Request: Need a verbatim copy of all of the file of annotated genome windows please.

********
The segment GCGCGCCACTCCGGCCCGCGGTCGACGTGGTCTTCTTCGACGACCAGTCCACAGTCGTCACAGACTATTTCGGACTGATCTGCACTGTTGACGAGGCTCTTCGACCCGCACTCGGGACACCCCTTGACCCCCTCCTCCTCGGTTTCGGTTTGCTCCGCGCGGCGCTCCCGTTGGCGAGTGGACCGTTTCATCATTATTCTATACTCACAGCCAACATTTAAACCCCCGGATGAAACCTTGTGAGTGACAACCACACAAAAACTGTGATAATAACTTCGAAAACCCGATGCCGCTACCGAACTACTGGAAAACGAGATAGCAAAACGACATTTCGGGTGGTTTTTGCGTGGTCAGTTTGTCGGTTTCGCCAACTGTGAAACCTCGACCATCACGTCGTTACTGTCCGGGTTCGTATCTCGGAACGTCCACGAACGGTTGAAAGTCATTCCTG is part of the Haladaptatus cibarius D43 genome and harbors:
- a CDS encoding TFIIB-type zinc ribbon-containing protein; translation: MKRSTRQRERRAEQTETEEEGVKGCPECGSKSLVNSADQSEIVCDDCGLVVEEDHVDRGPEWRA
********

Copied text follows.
The segment GCGCGCCACTCCGGCCCGCGGTCGACGTGGTCTTCTTCGACGACCAGTCCACAGTCGTCACAGACTATTTCGGACTGATCTGCACTGTTGACGAGGCTCTTCGACCCGCACTCGGGACACCCCTTGACCCCCTCCTCCTCGGTTTCGGTTTGCTCCGCGCGGCGCTCCCGTTGGCGAGTGGACCGTTTCATCATTATTCTATACTCACAGCCAACATTTAAACCCCCGGATGAAACCTTGTGAGTGACAACCACACAAAAACTGTGATAATAACTTCGAAAACCCGATGCCGCTACCGAACTACTGGAAAACGAGATAGCAAAACGACATTTCGGGTGGTTTTTGCGTGGTCAGTTTGTCGGTTTCGCCAACTGTGAAACCTCGACCATCACGTCGTTACTGTCCGGGTTCGTATCTCGGAACGTCCACGAACGGTTGAAAGTCATTCCTG is part of the Haladaptatus cibarius D43 genome and harbors:
- a CDS encoding TFIIB-type zinc ribbon-containing protein; translation: MKRSTRQRERRAEQTETEEEGVKGCPECGSKSLVNSADQSEIVCDDCGLVVEEDHVDRGPEWRA